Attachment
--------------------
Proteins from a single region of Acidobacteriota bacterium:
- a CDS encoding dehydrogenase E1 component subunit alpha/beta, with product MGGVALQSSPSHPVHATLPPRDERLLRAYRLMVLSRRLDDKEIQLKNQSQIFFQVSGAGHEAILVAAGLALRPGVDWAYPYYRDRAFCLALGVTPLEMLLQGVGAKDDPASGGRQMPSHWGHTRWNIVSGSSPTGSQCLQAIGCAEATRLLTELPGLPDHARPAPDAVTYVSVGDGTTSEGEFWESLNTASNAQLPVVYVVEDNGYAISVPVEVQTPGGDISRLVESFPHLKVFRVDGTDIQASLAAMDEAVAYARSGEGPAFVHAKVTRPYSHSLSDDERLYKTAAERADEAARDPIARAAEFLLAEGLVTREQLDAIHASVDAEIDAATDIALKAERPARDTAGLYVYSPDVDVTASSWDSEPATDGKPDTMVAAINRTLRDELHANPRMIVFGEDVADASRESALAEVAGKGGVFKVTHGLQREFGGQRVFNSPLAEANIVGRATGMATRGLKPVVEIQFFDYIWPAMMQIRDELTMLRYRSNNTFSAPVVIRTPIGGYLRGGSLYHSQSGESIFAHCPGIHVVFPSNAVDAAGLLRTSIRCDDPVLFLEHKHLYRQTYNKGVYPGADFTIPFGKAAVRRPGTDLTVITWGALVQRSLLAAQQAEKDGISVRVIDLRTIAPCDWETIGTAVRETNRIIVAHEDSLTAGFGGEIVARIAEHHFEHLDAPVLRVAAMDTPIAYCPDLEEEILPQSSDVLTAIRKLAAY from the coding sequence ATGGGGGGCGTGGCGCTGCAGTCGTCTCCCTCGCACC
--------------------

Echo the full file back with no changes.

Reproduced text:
Proteins from a single region of Acidobacteriota bacterium:
- a CDS encoding dehydrogenase E1 component subunit alpha/beta, with product MGGVALQSSPSHPVHATLPPRDERLLRAYRLMVLSRRLDDKEIQLKNQSQIFFQVSGAGHEAILVAAGLALRPGVDWAYPYYRDRAFCLALGVTPLEMLLQGVGAKDDPASGGRQMPSHWGHTRWNIVSGSSPTGSQCLQAIGCAEATRLLTELPGLPDHARPAPDAVTYVSVGDGTTSEGEFWESLNTASNAQLPVVYVVEDNGYAISVPVEVQTPGGDISRLVESFPHLKVFRVDGTDIQASLAAMDEAVAYARSGEGPAFVHAKVTRPYSHSLSDDERLYKTAAERADEAARDPIARAAEFLLAEGLVTREQLDAIHASVDAEIDAATDIALKAERPARDTAGLYVYSPDVDVTASSWDSEPATDGKPDTMVAAINRTLRDELHANPRMIVFGEDVADASRESALAEVAGKGGVFKVTHGLQREFGGQRVFNSPLAEANIVGRATGMATRGLKPVVEIQFFDYIWPAMMQIRDELTMLRYRSNNTFSAPVVIRTPIGGYLRGGSLYHSQSGESIFAHCPGIHVVFPSNAVDAAGLLRTSIRCDDPVLFLEHKHLYRQTYNKGVYPGADFTIPFGKAAVRRPGTDLTVITWGALVQRSLLAAQQAEKDGISVRVIDLRTIAPCDWETIGTAVRETNRIIVAHEDSLTAGFGGEIVARIAEHHFEHLDAPVLRVAAMDTPIAYCPDLEEEILPQSSDVLTAIRKLAAY from the coding sequence ATGGGGGGCGTGGCGCTGCAGTCGTCTCCCTCGCACC